Below is the output of flex-algo 128 topology. Instead of cost, it is using delay as metric to build SPT. {L4-S1 = 100}, {L4-S2 = 100}, {L4-S1/S2-L3} = 200},{L4-S1/S2-P5 = 200}, {L4-S1/S2-P5-P6 = 300}, {L4-S1/S2-P5-P6-PE7 = 400}. Also remember the output as the traffic is load balancing between GigabitEthernet0/0/0/0 and GigabitEthernet0/0/0/1 from L4 node towards L3,P5,P6 and PE7. (Compare this output with final output showing in last)
       
RP/0/0/CPU0:L4#show isis route flex-algo 128
L2 1.1.1.1/32 [100/115]
     via 1.4.0.1, GigabitEthernet0/0/0/0, S1, SRGB Base: 16000, Weight: 0
L2 2.2.2.2/32 [100/115]
     via 2.4.0.2, GigabitEthernet0/0/0/1, S2, SRGB Base: 16000, Weight: 0
L2 3.3.3.3/32 [200/115]
     via 1.4.0.1, GigabitEthernet0/0/0/0, S1, SRGB Base: 16000, Weight: 0
     via 2.4.0.2, GigabitEthernet0/0/0/1, S2, SRGB Base: 16000, Weight: 0
L2 5.5.5.5/32 [200/115]
     via 1.4.0.1, GigabitEthernet0/0/0/0, S1, SRGB Base: 16000, Weight: 0
     via 2.4.0.2, GigabitEthernet0/0/0/1, S2, SRGB Base: 16000, Weight: 0
L2 6.6.6.6/32 [300/115]
     via 1.4.0.1, GigabitEthernet0/0/0/0, S1, SRGB Base: 16000, Weight: 0
     via 2.4.0.2, GigabitEthernet0/0/0/1, S2, SRGB Base: 16000, Weight: 0
L2 7.7.7.7/32 [400/115]
     via 1.4.0.1, GigabitEthernet0/0/0/0, S1, SRGB Base: 16000, Weight: 0
     via 2.4.0.2, GigabitEthernet0/0/0/1, S2, SRGB Base: 16000, Weight: 0
RP/0/0/CPU0:L4#


Below output is also showing different prefix-SID like 1007 instead of 17007,Both values 1007 and 17007 are same, as we have defined absolute value 17007 for PE7. SRGB base block starts with 16000, If we substract 17007-16000, we will get 1007. This is being shown in the below output. The same true for other values too.
       
RP/0/0/CPU0:L4#show isi route flex-algo 128 7.7.7.7/32 detail
L2 7.7.7.7/32 [400/115] Label: 16007, medium priority
     via 1.4.0.1, GigabitEthernet0/0/0/0, S1, SRGB Base: 16000, Weight: 0
     via 2.4.0.2, GigabitEthernet0/0/0/1, S2, SRGB Base: 16000, Weight: 0
     src PE7.00-00, 7.7.7.7, prefix-SID index 1007, R:0 N:1 P:0 E:0 V:0 L:0,  -> Read More About Flags - Segment Routing Control Plane - ISIS
         Alg:128
RP/0/0/CPU0:L4#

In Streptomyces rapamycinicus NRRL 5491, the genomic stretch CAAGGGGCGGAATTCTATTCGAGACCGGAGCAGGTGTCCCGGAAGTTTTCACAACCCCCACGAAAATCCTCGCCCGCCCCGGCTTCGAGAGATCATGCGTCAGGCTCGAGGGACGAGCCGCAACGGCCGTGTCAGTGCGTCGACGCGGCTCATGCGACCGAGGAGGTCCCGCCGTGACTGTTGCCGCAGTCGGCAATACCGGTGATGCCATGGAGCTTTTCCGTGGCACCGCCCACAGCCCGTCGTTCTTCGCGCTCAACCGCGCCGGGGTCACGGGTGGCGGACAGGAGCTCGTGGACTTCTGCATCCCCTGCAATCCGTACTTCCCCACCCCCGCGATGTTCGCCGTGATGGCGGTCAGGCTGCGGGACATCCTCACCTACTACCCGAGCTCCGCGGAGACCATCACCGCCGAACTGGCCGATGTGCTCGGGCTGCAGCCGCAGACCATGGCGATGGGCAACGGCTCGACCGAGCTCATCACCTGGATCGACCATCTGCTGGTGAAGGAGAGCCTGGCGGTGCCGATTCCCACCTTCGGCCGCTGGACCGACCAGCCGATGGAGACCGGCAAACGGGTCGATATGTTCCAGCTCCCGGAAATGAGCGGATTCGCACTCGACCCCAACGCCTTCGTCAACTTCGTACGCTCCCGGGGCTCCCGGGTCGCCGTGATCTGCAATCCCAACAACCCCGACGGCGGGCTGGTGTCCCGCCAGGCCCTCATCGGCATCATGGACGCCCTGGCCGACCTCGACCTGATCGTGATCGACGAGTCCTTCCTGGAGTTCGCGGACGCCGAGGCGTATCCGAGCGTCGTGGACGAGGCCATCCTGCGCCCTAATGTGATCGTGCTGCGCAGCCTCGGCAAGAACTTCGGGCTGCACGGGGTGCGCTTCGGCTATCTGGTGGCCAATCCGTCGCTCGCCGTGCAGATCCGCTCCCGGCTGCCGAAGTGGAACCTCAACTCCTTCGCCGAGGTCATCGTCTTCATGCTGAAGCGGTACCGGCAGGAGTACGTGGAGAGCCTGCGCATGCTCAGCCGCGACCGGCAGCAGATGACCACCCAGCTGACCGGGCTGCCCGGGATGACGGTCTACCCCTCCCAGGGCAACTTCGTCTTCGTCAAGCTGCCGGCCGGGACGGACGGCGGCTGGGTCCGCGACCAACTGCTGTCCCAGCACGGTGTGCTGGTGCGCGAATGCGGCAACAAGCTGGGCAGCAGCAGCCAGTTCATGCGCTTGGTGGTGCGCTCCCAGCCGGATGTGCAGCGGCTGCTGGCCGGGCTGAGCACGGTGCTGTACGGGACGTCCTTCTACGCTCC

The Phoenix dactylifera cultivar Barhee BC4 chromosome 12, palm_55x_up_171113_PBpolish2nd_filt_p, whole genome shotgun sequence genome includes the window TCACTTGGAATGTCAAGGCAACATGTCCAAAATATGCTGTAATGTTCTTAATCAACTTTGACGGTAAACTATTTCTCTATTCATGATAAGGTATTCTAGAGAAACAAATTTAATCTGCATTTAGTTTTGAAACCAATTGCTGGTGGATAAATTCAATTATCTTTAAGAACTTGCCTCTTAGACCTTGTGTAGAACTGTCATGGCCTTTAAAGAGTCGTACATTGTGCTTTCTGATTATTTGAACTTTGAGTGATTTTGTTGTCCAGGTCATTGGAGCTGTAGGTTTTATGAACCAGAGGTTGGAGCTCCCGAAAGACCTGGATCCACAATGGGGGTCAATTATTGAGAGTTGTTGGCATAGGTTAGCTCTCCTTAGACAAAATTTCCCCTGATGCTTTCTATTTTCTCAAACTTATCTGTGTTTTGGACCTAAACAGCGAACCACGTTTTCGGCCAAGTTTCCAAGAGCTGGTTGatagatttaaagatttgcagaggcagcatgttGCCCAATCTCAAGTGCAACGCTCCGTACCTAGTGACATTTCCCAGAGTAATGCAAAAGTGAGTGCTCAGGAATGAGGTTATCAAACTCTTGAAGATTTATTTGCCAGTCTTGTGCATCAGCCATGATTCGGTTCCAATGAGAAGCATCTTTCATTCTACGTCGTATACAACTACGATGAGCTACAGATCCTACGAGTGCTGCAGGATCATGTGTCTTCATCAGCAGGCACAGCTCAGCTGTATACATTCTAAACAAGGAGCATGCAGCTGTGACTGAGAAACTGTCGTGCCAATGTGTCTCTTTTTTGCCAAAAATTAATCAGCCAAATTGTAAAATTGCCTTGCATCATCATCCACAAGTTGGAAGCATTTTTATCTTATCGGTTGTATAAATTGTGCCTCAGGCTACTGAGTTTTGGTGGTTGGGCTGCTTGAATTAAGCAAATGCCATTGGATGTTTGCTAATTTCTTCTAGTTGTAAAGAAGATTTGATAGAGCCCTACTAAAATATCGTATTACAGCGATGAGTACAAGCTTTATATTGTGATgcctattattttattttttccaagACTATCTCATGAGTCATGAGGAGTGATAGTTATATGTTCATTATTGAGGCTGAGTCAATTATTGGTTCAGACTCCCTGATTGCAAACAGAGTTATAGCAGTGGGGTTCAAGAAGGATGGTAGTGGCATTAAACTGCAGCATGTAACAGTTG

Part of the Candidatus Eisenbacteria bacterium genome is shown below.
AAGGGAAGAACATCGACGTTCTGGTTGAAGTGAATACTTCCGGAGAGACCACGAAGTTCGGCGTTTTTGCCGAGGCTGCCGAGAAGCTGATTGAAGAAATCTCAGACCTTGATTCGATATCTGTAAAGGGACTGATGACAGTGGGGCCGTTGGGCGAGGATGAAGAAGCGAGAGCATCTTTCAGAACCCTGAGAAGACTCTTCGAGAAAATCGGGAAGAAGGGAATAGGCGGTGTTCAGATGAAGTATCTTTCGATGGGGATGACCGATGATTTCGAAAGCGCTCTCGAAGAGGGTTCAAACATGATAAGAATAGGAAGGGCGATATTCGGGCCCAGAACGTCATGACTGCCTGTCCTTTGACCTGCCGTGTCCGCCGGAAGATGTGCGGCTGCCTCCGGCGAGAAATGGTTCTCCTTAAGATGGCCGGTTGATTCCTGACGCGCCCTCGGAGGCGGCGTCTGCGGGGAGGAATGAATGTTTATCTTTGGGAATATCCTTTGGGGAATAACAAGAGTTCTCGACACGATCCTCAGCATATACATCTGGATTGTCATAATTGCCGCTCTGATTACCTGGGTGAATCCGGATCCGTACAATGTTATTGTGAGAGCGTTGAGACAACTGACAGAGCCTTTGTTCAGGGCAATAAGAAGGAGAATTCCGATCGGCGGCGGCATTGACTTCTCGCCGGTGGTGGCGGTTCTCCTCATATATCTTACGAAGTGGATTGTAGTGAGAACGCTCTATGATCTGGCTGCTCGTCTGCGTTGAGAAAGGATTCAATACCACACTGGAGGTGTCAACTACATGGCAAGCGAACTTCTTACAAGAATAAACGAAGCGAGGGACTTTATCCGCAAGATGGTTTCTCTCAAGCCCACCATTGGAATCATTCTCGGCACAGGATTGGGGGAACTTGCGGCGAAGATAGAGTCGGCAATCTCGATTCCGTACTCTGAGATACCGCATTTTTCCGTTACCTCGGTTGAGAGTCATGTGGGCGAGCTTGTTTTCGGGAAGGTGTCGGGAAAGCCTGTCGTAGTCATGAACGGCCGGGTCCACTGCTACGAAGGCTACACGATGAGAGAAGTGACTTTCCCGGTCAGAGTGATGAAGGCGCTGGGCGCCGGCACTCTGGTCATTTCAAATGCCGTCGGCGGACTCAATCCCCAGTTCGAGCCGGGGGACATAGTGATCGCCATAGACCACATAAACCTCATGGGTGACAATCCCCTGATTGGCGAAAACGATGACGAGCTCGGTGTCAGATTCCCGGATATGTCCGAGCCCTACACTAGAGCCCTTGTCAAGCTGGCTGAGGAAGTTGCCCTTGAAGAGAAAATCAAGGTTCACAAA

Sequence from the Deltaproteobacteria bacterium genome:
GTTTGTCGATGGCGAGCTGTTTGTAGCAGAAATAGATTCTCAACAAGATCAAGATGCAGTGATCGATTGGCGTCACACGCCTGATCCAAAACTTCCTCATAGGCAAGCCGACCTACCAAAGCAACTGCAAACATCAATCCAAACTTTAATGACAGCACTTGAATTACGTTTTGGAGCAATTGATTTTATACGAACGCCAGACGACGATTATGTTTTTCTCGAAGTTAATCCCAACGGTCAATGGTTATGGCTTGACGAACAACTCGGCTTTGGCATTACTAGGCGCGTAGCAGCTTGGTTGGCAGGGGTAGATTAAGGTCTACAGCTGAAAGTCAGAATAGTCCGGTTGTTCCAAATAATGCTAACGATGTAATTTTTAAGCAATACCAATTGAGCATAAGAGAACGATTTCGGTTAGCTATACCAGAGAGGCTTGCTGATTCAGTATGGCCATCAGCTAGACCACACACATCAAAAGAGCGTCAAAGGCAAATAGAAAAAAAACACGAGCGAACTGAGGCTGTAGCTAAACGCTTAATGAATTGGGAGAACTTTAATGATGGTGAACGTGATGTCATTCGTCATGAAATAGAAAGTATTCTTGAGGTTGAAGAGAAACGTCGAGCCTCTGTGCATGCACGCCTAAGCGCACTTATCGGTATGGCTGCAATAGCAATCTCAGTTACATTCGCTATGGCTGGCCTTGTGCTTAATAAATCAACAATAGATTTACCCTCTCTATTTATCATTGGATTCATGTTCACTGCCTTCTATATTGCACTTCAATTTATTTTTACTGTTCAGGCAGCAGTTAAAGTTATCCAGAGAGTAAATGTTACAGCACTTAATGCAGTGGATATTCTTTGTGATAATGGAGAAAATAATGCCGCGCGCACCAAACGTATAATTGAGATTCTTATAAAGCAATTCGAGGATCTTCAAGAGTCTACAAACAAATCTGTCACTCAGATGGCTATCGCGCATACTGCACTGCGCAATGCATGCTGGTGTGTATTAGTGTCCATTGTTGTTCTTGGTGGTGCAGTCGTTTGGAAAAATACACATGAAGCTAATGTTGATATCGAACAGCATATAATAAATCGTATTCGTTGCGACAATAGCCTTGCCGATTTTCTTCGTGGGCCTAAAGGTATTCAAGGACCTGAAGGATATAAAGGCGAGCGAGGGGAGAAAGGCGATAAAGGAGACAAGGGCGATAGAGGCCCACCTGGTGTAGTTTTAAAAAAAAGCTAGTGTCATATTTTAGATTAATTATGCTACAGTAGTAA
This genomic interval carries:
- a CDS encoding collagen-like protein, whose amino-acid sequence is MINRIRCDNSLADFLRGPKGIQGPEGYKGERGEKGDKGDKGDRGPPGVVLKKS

Below output of forwarding table will club the above two outputs. Removed the rest of output for brevity
       
RP/0/0/CPU0:L4#show mpls forwarding
Sat May  2 07:49:26.312 UTC
Local  Outgoing    Prefix             
Label  Label       or ID              
16001  16001       SR Pfx (idx 1)     
16002  Pop         SR Pfx (idx 2)     
16003  16003       SR Pfx (idx 3)     
16005  16005       SR Pfx (idx 5)     
16006  16006       SR Pfx (idx 6)     
16007  16007       SR Pfx (idx 7)     
17001  17001       SR Pfx (idx 1001)  
17002  Pop         SR Pfx (idx 1002)  
17003  17003       SR Pfx (idx 1003)  
17005  17005       SR Pfx (idx 1005)  
17006  17006       SR Pfx (idx 1006)  
17007  17007       SR Pfx (idx 1007)  


So far, we have two network slices configured for the network i.e. Default(0) and Flex-Algo(128). Let's Color the links with any name like RED and exclude RED color from the Flex-Algo(128). This means Flex-Algo(128) will not be using the links which are color as RED in topology building and makes these links out of the network slice.

Color the links of S1 (Gi0/0/0/0) and L4 (Gi0/0/0/2)
       
Node S1 Config
router isis lab
  affinity-map red bit-position 1  -> Bit-position range is from 0 to 255. Every Color defines one bit-position. Max 32 colors can be mapped in affinity-map 
  !
  interface GigabitEthernet0/0/0/0
   affinity flex-algo red             -> Coloring Gi0/0/0/0 as red and advertising in flex-algo
  !
 !  

Node L4 Config
router isis lab
  affinity-map red bit-position 1
  !
  interface GigabitEthernet0/0/0/2
   affinity flex-algo red
  !
 !  


Now we exclude the link "red" from Flex-Algo 128 in every router where Flex-Algo 128 is configured.
       
router isis lab
  affinity-map red bit-position 1
  flex-algo 128
   affinity exclude-any red    ->The same red color used in the above config. Now Gi0/0/0/0 of S1 and Gi0/0/0/2 of L4 will not participate in flex-algo(128)
  !
 !  


Check the below out of L4 which says that only Gi0/0/0/1 is used as outgoing interface. Now Gi0/0/0/0 will not participate in flex-algo(128) as we have exclude it by using the above configuration.
       
RP/0/0/CPU0:L4#show isis route flex-algo 128
IS-IS lab IPv4 Unicast routes Flex-Algo 128
L2 1.1.1.1/32 [300/115]
     via 2.4.0.2, GigabitEthernet0/0/0/1, S2, SRGB Base: 16000, Weight: 0
L2 2.2.2.2/32 [100/115]
     via 2.4.0.2, GigabitEthernet0/0/0/1, S2, SRGB Base: 16000, Weight: 0
L2 3.3.3.3/32 [200/115]
     via 2.4.0.2, GigabitEthernet0/0/0/1, S2, SRGB Base: 16000, Weight: 0